It follows from this picture, that a first step in improving faculty linkages is for institutional leaders to decide if these connections are important to their institution and, if so, why they are important. Then they need to establish clear goals and develop plans to achieve these goals. That involves clarifying priorities and inevitably making sacrifices in other areas. Their would seem to be a range of possibilities for colleges to help provide incentives for faculty to build links, to remove some of the barriers to establishing connections, to reward and recognize success, and to develop mechanisms to carry institutional links down into departments and classrooms. For example, one difficulty with developing labor market linkages is that full-time faculty have high workloads. With many demands on their time, building connections is simply one of many responsibilities. In line with much previous research, we found that faculty tend to operate in isolation from the rest of their institution, and without much sense of professional identity. Overcoming these factors is a major challenge for effecting any kind of change in community colleges, not just improving links to labor markets or the broader community.

If improving linkages between community colleges and their local labor markets and communities is deemed important by policymakers, institutions need to provide more incentives that might promote such activities. Formally rewarding faculty who develop strong employer links, and greatly expanding the number and range of opportunities for faculty to utilize professional development for linking purposes, would likely have an impact. These changes, if accompanied by efforts to free up faculty time (e.g., through release time or reduced teaching loads), may boost faculty-labor market links. In the absence of new funds, these changes in resource allocation can only occur by reducing funds expended in other areas. For this to happen, administrators and faculty must be convinced of the centrality of such links in providing courses with high-level and relevant skills training for students, and of their importance for institutional mission in the new economy.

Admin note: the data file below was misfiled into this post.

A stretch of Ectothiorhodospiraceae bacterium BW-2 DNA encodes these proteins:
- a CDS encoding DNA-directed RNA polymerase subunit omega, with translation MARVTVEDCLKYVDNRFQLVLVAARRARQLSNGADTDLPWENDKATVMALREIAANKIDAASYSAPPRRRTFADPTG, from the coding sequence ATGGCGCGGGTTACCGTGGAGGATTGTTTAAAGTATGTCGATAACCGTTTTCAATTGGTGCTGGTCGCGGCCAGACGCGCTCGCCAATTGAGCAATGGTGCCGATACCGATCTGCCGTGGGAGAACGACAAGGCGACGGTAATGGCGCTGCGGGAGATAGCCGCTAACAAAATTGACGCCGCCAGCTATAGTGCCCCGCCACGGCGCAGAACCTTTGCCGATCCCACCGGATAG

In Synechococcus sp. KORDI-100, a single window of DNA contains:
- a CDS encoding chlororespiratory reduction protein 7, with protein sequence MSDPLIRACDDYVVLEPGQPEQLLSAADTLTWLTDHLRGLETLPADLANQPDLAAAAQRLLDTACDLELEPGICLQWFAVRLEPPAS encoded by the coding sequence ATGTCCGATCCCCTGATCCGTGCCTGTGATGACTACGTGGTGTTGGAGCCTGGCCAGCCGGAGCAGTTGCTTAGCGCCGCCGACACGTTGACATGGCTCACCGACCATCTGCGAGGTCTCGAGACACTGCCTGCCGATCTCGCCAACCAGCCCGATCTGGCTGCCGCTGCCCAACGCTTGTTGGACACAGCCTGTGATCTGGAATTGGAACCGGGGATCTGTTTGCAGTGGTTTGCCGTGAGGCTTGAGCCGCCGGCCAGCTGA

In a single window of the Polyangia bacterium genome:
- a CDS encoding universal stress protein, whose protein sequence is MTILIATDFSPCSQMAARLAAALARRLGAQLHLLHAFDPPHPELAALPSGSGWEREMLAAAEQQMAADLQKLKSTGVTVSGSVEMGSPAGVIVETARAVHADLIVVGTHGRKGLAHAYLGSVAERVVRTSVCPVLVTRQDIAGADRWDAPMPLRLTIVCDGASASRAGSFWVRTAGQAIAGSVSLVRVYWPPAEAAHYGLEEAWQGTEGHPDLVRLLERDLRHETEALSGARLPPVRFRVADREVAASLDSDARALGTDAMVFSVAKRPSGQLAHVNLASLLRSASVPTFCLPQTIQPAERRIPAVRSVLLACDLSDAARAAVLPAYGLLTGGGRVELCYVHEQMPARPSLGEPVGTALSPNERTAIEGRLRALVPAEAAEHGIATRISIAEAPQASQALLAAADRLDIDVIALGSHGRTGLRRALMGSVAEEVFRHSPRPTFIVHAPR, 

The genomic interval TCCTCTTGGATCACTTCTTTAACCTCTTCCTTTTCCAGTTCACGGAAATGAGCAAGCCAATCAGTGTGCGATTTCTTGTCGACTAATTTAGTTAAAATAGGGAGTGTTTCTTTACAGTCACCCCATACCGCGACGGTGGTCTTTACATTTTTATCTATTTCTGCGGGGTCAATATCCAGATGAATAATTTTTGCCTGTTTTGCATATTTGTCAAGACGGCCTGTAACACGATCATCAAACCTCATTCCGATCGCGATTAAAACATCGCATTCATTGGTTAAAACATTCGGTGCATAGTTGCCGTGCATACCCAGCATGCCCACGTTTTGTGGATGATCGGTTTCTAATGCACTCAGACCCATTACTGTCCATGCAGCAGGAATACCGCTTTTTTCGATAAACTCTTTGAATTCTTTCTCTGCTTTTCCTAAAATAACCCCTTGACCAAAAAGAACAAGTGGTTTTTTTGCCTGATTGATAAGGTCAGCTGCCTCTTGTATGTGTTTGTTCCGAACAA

Brewer, D., & Gray, M. (1997, October). Connecting college and community in the new economy? An analysis of community college faculty-labor market linkages. Berkeley, CA: National Center for Research in Vocational Education.